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Seal Rock
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Sea of Joy 

YDS: 5.13a French: 7c+ Ewbanks: 29 UIAA: IX+ ZA: 29 British: E6 6c A0

   
Type:  Sport, Aid, 3 pitches, 190'
Original:  YDS: 5.13a French: 7c+ Ewbanks: 29 UIAA: IX+ ZA: 29 British: E6 6c A0 [details]
FA: Richard and Joyce Rossiter
Page Views: 4,354
Submitted By: Stich on Jun 6, 2004

You & This Route  |  Other Opinions (7)
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Photo of Roger Briggs (leading) and Pat Adams on p...

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  • Description 

    We only climbed P1, but there are two others. We spied the line rappeling from the Seal. Rossiter has an excellent topo on p. 75 of his Flatirons book, incidentally.

    In any case, I'll only describe P1. The rock on the entire slab up to the fifth or sixth bolt is covered with lichens, so it can be pretty exciting. The first several clips are in the 5.9 range, then it gets very tricky and thin at the light orange band with larger quartz sand grains after the lichen rock. This section starts getting into 5.11+ territory and continues into a red-brown section of fractured rock. This affords some jug holds, and though overhung, is a bit easier to climb than the thin face below. Mounting the ledge to the left to reach the anchor involves pulling on a poor sidecling on the left from a good handhold. We did not climb it clean. P2 looks fearsome, but P3 is just amazingly blank. I gave it a good look on rappel and just grimmaced.

    So if you have just done the Seal and you don't care to hike elsewhere, give it a go.

    P2 addendum from Steve Annecone: the second pitch was very wild and exposed, and the bolts seemed adequate. Working up into the alcove above the belay, beware of loose rock and don't go too high before traversing out left. The moves working out left, out of the alcove and onto the steep face, were fun and wild and hard, maybe 11c.... I grabbed a jug and had to cut loose with both feet to get established onto the face. These are a pretty fun couple of pitches if you don't mind the approach (which is steep, occasionally loose, and long).

    P3 addendum from Andy Donson: this is an excellent pitch only slightly marred an out of place bolt at the crux. Weave up the beautiful rippled face to a vague twin crack feature which trends slightly right. Where this ends make crux moves back left to a bucket (big throw) - this move is made extra exciting by the unclippable bolt out to the left. A few more hard moves to stand in the bucket and it's all over.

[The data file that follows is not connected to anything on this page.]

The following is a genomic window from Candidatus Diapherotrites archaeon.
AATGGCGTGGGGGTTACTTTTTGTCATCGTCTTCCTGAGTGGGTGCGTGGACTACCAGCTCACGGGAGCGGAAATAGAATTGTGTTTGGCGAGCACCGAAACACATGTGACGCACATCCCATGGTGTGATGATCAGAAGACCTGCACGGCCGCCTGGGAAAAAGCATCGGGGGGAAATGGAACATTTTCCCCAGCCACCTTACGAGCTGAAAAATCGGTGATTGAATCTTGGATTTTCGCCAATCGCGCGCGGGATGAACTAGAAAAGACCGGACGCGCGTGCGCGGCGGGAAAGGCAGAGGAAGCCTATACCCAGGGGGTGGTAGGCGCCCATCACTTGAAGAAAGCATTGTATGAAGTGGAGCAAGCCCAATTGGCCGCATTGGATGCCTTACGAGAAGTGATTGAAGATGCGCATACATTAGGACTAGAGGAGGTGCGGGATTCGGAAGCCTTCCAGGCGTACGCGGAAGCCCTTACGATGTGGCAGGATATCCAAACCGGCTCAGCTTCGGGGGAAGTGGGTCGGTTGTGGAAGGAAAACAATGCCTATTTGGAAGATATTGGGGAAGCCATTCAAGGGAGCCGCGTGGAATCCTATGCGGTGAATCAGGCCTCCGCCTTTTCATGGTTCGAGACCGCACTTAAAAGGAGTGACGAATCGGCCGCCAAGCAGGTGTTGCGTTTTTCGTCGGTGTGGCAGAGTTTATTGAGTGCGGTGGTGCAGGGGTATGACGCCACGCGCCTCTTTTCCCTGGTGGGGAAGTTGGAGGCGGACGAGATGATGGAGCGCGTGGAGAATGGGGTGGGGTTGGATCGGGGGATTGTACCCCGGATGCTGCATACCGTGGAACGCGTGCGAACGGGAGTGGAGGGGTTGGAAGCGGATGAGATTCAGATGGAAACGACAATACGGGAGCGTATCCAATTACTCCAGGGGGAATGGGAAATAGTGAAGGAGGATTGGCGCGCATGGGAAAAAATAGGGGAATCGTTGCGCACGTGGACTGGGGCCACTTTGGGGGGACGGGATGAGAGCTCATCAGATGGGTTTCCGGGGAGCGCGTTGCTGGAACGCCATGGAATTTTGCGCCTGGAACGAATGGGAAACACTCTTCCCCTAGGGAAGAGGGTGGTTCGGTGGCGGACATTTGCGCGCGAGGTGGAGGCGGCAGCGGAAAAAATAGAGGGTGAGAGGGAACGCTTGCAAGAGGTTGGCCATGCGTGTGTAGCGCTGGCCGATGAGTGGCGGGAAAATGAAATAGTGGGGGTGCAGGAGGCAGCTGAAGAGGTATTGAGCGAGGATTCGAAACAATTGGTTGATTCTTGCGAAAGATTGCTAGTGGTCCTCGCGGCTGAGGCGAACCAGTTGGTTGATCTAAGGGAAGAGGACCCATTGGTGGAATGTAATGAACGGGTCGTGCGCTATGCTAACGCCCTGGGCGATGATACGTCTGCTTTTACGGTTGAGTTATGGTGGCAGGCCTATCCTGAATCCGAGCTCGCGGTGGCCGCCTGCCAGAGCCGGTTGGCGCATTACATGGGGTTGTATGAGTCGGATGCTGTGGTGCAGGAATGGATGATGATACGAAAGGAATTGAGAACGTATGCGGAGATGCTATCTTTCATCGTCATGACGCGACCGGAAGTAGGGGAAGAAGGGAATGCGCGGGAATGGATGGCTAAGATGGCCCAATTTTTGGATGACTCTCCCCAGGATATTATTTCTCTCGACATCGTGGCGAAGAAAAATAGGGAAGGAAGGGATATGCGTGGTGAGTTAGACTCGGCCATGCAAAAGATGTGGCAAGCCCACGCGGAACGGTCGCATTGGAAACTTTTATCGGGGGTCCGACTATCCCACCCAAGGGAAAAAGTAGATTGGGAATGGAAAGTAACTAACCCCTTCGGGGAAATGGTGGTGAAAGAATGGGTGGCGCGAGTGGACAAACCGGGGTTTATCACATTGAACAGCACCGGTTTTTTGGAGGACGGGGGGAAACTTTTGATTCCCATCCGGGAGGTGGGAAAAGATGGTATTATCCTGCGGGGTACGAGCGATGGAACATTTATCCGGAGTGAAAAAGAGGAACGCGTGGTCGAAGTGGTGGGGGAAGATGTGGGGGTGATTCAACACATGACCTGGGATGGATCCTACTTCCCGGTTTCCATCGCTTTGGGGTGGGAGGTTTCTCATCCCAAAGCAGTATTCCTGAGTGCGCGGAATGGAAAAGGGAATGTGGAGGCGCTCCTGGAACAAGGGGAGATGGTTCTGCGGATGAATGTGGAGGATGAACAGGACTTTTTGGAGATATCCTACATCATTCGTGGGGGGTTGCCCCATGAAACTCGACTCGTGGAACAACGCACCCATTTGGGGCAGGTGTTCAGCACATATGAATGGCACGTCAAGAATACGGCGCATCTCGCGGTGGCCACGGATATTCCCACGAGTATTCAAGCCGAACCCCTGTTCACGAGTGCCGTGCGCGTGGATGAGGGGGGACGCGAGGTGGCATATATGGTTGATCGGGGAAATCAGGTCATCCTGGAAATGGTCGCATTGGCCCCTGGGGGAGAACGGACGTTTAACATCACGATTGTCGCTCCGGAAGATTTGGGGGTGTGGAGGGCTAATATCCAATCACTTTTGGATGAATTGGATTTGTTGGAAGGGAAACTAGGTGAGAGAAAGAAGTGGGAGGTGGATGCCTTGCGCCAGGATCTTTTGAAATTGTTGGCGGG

Protection 

    10 draws.


    Photos of Sea of Joy Slideshow Add Photo
    Rock Climbing Photo: Seal Rock from northeast
    BETA PHOTO: Seal Rock from northeast
    Rock Climbing Photo: The old bolts.
 
 Huge thanks to the ASCA for supp...
    The old bolts. Huge thanks to the ASCA for supp...
    Rock Climbing Photo: On our first ground up attempt of Sea Of Joy, a ge...
    On our first ground up attempt of Sea Of Joy, a ge...

    Comments on Sea of Joy Add Comment
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    Comments displayed oldest to newestSkip Ahead to the Most Recent Dated Jul 9, 2017
    By Stich
    From: Colorado Springs, Colorado
    Jun 6, 2004

    Some of the hangers higher up on P1 are an older style Metolius that is just a bent piece of bar stock with a hole drilled in them. They are difficult if not impossible to insert more than one draw or quicklink into while you are hanging, so retreating will be very difficult. Press on.
    By Anonymous Coward
    Jun 7, 2004

    Too bad you did not try the other pitches. While the first pitch is a bomb, the second is quite memorable. Not as hard as it looks, and as you pull the crux, you can see all of Boulder between your legs. Very short pitch with some loose sections, but very fun and quite the outing. The third pitch is fun if you like 13 slabs, and there is a hueco about half way that breaks up the lack of holds. Not a bomb route, but rather a fun adventure. It has been a few years since I have done this route, but still remember it fondly.
    By Anonymous Coward
    Jun 7, 2004

    PLEASE don't write up any more climbs that you have not climbed.

    Thank you.
    By Stich
    From: Colorado Springs, Colorado
    Jun 11, 2004

    No comment.
    By ac
    Jun 11, 2004

    Tim, just curious, how is someone without a guidebook going to know how to get to this climb? Nothing in your description gives those details. I pity the fool that tries to find any route based solely on descriptions here, with the exception of new routes going up in Boulder Canyon like Plotinus Wall where the people posting have been thorough in their descriptions.

    Please save your wit for rec.weanie.
    By Steve Annecone
    From: boulder
    Jun 11, 2004

    I can add a bit about the 1st and 2nd pitches, but I haven't done the 3rd pitch. I thought the first pitch was nice and exciting, a bit runout lower down. The first 2 or 3 clips were sporty, then the pro improved. I didn't think the moves were as hard as shown in the Rossitter guide, maybe more like 11a. The second pitch was very wild and exposed, and the bolts seemed adequate. Working up into the alcove above the belay, beware of loose rock and don't go too high before traversing out left. The moves working out left, out of the alcove and onto the steep face, were fun and wild and hard, maybe 11c.... I grabbed a jug and had to cut loose with both feet to get established onto the face. Pretty fun couple of pitches if you don't mind the approach (which is steep, occasionally loose, and long).
    By ac
    Jul 22, 2004

    Tim- despite your assertions to the contrary, it seems that you are way oversensitive. You post a route that you have not climbed, and then throw a fit when people call you on it. I guess that kind of stuff flies over at rc.com, which by the way, this is not.

    Anyone who has done this route care to post a real route description?
    By ac
    Jul 22, 2004